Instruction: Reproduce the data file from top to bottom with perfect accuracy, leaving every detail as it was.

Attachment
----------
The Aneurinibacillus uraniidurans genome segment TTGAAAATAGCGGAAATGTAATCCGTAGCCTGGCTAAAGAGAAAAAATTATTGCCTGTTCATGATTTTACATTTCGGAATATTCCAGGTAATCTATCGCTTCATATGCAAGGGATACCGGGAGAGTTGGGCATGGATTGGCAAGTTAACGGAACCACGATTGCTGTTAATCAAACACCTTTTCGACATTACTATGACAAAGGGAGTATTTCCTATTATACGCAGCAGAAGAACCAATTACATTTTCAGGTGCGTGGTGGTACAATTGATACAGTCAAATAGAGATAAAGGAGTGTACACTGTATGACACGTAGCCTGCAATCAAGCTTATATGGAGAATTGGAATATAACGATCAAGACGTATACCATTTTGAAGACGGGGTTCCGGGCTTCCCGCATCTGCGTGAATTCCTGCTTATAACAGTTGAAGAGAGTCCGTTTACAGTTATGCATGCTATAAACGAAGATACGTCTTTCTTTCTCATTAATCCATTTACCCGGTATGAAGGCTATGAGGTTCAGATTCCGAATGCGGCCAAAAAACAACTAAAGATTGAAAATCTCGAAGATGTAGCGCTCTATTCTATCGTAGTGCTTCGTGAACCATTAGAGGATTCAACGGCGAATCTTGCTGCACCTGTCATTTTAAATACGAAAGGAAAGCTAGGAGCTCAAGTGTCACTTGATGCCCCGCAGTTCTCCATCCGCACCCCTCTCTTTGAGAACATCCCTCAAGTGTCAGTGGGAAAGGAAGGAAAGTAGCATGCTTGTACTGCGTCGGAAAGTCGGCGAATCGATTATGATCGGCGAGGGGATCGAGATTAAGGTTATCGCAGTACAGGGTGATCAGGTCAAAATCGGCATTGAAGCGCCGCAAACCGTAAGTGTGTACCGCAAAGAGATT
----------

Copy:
The Aneurinibacillus uraniidurans genome segment TTGAAAATAGCGGAAATGTAATCCGTAGCCTGGCTAAAGAGAAAAAATTATTGCCTGTTCATGATTTTACATTTCGGAATATTCCAGGTAATCTATCGCTTCATATGCAAGGGATACCGGGAGAGTTGGGCATGGATTGGCAAGTTAACGGAACCACGATTGCTGTTAATCAAACACCTTTTCGACATTACTATGACAAAGGGAGTATTTCCTATTATACGCAGCAGAAGAACCAATTACATTTTCAGGTGCGTGGTGGTACAATTGATACAGTCAAATAGAGATAAAGGAGTGTACACTGTATGACACGTAGCCTGCAATCAAGCTTATATGGAGAATTGGAATATAACGATCAAGACGTATACCATTTTGAAGACGGGGTTCCGGGCTTCCCGCATCTGCGTGAATTCCTGCTTATAACAGTTGAAGAGAGTCCGTTTACAGTTATGCATGCTATAAACGAAGATACGTCTTTCTTTCTCATTAATCCATTTACCCGGTATGAAGGCTATGAGGTTCAGATTCCGAATGCGGCCAAAAAACAACTAAAGATTGAAAATCTCGAAGATGTAGCGCTCTATTCTATCGTAGTGCTTCGTGAACCATTAGAGGATTCAACGGCGAATCTTGCTGCACCTGTCATTTTAAATACGAAAGGAAAGCTAGGAGCTCAAGTGTCACTTGATGCCCCGCAGTTCTCCATCCGCACCCCTCTCTTTGAGAACATCCCTCAAGTGTCAGTGGGAAAGGAAGGAAAGTAGCATGCTTGTACTGCGTCGGAAAGTCGGCGAATCGATTATGATCGGCGAGGGGATCGAGATTAAGGTTATCGCAGTACAGGGTGATCAGGTCAAAATCGGCATTGAAGCGCCGCAAACCGTAAGTGTGTACCGCAAAGAGATT